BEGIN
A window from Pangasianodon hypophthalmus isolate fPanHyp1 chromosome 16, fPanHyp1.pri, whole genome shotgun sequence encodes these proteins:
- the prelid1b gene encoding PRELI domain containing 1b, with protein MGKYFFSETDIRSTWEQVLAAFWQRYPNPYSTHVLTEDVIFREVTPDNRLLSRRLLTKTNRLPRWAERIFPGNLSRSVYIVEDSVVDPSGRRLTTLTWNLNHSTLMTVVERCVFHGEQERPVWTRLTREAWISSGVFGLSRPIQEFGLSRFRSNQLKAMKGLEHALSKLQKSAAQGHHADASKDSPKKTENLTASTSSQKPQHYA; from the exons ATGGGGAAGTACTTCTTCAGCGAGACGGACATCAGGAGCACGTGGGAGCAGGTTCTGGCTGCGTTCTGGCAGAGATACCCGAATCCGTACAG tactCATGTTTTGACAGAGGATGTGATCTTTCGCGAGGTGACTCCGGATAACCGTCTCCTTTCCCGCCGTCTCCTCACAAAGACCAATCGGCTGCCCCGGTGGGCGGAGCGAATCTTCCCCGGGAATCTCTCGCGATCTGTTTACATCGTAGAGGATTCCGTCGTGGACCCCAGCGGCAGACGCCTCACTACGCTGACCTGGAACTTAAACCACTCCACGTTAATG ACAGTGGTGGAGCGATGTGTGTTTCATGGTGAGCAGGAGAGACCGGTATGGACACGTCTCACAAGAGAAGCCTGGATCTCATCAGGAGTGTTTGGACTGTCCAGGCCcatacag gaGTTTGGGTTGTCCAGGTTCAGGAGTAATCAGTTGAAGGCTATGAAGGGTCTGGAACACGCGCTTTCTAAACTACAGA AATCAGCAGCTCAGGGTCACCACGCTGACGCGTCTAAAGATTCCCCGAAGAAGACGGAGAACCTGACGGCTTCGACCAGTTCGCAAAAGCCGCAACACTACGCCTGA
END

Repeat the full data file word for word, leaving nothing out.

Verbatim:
A window from Pangasianodon hypophthalmus isolate fPanHyp1 chromosome 16, fPanHyp1.pri, whole genome shotgun sequence encodes these proteins:
- the prelid1b gene encoding PRELI domain containing 1b, with protein MGKYFFSETDIRSTWEQVLAAFWQRYPNPYSTHVLTEDVIFREVTPDNRLLSRRLLTKTNRLPRWAERIFPGNLSRSVYIVEDSVVDPSGRRLTTLTWNLNHSTLMTVVERCVFHGEQERPVWTRLTREAWISSGVFGLSRPIQEFGLSRFRSNQLKAMKGLEHALSKLQKSAAQGHHADASKDSPKKTENLTASTSSQKPQHYA; from the exons ATGGGGAAGTACTTCTTCAGCGAGACGGACATCAGGAGCACGTGGGAGCAGGTTCTGGCTGCGTTCTGGCAGAGATACCCGAATCCGTACAG tactCATGTTTTGACAGAGGATGTGATCTTTCGCGAGGTGACTCCGGATAACCGTCTCCTTTCCCGCCGTCTCCTCACAAAGACCAATCGGCTGCCCCGGTGGGCGGAGCGAATCTTCCCCGGGAATCTCTCGCGATCTGTTTACATCGTAGAGGATTCCGTCGTGGACCCCAGCGGCAGACGCCTCACTACGCTGACCTGGAACTTAAACCACTCCACGTTAATG ACAGTGGTGGAGCGATGTGTGTTTCATGGTGAGCAGGAGAGACCGGTATGGACACGTCTCACAAGAGAAGCCTGGATCTCATCAGGAGTGTTTGGACTGTCCAGGCCcatacag gaGTTTGGGTTGTCCAGGTTCAGGAGTAATCAGTTGAAGGCTATGAAGGGTCTGGAACACGCGCTTTCTAAACTACAGA AATCAGCAGCTCAGGGTCACCACGCTGACGCGTCTAAAGATTCCCCGAAGAAGACGGAGAACCTGACGGCTTCGACCAGTTCGCAAAAGCCGCAACACTACGCCTGA